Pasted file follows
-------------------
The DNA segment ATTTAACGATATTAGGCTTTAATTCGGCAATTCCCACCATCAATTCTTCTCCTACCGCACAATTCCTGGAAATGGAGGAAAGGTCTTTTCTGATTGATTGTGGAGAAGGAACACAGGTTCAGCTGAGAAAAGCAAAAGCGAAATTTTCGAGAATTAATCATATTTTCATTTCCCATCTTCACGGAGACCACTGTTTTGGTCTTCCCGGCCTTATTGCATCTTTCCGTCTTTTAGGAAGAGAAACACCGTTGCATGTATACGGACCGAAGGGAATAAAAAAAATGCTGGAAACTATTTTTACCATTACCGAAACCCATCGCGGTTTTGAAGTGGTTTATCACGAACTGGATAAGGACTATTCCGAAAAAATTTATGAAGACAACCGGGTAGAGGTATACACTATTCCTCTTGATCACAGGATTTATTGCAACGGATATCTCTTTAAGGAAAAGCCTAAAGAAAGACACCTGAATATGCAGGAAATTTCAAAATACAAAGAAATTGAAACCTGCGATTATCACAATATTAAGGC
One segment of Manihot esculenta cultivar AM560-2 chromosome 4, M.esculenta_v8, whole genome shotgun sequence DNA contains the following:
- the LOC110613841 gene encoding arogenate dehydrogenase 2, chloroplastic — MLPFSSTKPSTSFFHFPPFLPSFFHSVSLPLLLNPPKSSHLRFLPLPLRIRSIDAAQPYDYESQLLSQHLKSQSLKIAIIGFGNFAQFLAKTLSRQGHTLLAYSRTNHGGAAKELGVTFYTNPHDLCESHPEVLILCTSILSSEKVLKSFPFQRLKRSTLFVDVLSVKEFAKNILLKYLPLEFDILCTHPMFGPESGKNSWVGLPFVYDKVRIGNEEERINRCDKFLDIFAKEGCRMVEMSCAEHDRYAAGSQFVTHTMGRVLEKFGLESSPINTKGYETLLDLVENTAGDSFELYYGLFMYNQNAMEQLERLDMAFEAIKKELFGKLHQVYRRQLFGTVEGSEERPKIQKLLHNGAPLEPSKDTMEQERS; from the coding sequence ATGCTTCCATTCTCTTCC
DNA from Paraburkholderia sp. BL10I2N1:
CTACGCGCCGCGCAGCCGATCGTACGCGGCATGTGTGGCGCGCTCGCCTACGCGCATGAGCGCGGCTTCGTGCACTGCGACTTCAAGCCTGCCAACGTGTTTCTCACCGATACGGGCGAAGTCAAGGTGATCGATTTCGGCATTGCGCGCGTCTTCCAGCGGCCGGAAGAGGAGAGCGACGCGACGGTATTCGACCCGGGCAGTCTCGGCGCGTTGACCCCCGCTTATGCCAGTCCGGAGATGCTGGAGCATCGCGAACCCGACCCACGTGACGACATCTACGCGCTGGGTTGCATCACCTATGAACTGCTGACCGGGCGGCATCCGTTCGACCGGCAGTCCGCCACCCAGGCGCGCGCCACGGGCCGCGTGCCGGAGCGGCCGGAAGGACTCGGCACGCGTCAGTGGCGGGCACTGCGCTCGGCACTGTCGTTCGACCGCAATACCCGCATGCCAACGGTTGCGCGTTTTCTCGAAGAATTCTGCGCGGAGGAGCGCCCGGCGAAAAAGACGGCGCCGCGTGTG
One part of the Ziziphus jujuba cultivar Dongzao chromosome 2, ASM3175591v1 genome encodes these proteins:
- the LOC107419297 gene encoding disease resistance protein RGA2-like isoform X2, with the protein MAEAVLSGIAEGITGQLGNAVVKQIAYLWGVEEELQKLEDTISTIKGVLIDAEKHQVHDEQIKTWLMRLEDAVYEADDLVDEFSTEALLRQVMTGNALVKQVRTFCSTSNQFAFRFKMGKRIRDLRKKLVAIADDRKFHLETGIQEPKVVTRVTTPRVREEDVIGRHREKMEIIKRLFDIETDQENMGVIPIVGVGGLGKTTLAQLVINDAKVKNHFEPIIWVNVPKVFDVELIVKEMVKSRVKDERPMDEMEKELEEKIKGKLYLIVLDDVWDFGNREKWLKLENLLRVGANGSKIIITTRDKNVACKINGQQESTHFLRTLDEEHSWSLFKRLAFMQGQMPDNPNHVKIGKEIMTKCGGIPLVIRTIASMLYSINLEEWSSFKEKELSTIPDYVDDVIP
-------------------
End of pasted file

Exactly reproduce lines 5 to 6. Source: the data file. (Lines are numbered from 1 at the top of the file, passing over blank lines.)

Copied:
CTACGCGCCGCGCAGCCGATCGTACGCGGCATGTGTGGCGCGCTCGCCTACGCGCATGAGCGCGGCTTCGTGCACTGCGACTTCAAGCCTGCCAACGTGTTTCTCACCGATACGGGCGAAGTCAAGGTGATCGATTTCGGCATTGCGCGCGTCTTCCAGCGGCCGGAAGAGGAGAGCGACGCGACGGTATTCGACCCGGGCAGTCTCGGCGCGTTGACCCCCGCTTATGCCAGTCCGGAGATGCTGGAGCATCGCGAACCCGACCCACGTGACGACATCTACGCGCTGGGTTGCATCACCTATGAACTGCTGACCGGGCGGCATCCGTTCGACCGGCAGTCCGCCACCCAGGCGCGCGCCACGGGCCGCGTGCCGGAGCGGCCGGAAGGACTCGGCACGCGTCAGTGGCGGGCACTGCGCTCGGCACTGTCGTTCGACCGCAATACCCGCATGCCAACGGTTGCGCGTTTTCTCGAAGAATTCTGCGCGGAGGAGCGCCCGGCGAAAAAGACGGCGCCGCGTGTG
One part of the Ziziphus jujuba cultivar Dongzao chromosome 2, ASM3175591v1 genome encodes these proteins: